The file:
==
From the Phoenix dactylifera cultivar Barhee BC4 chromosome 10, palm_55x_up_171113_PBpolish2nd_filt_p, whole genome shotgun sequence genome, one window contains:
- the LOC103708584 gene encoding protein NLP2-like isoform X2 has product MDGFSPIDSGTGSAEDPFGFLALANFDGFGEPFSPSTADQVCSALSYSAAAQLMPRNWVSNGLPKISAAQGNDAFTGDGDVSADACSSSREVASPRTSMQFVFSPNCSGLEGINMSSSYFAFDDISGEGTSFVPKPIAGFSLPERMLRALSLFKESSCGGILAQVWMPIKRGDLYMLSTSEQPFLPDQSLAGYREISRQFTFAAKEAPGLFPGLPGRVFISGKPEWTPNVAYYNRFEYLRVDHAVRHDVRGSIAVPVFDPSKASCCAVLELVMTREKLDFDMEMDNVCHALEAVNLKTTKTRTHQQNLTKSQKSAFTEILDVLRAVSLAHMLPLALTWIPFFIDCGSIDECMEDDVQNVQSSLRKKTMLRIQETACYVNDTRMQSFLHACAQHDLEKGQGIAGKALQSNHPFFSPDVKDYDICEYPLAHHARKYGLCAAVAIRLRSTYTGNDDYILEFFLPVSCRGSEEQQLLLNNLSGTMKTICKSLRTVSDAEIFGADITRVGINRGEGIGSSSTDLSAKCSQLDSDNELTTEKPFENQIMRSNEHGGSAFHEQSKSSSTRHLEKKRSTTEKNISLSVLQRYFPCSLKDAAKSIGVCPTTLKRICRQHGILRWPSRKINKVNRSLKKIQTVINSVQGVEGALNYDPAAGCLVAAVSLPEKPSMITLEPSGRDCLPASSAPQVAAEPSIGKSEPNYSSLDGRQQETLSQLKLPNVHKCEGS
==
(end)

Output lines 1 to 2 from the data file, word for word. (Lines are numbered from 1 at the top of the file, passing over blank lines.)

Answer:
From the Phoenix dactylifera cultivar Barhee BC4 chromosome 10, palm_55x_up_171113_PBpolish2nd_filt_p, whole genome shotgun sequence genome, one window contains:
- the LOC103708584 gene encoding protein NLP2-like isoform X2 has product MDGFSPIDSGTGSAEDPFGFLALANFDGFGEPFSPSTADQVCSALSYSAAAQLMPRNWVSNGLPKISAAQGNDAFTGDGDVSADACSSSREVASPRTSMQFVFSPNCSGLEGINMSSSYFAFDDISGEGTSFVPKPIAGFSLPERMLRALSLFKESSCGGILAQVWMPIKRGDLYMLSTSEQPFLPDQSLAGYREISRQFTFAAKEAPGLFPGLPGRVFISGKPEWTPNVAYYNRFEYLRVDHAVRHDVRGSIAVPVFDPSKASCCAVLELVMTREKLDFDMEMDNVCHALEAVNLKTTKTRTHQQNLTKSQKSAFTEILDVLRAVSLAHMLPLALTWIPFFIDCGSIDECMEDDVQNVQSSLRKKTMLRIQETACYVNDTRMQSFLHACAQHDLEKGQGIAGKALQSNHPFFSPDVKDYDICEYPLAHHARKYGLCAAVAIRLRSTYTGNDDYILEFFLPVSCRGSEEQQLLLNNLSGTMKTICKSLRTVSDAEIFGADITRVGINRGEGIGSSSTDLSAKCSQLDSDNELTTEKPFENQIMRSNEHGGSAFHEQSKSSSTRHLEKKRSTTEKNISLSVLQRYFPCSLKDAAKSIGVCPTTLKRICRQHGILRWPSRKINKVNRSLKKIQTVINSVQGVEGALNYDPAAGCLVAAVSLPEKPSMITLEPSGRDCLPASSAPQVAAEPSIGKSEPNYSSLDGRQQETLSQLKLPNVHKCEGS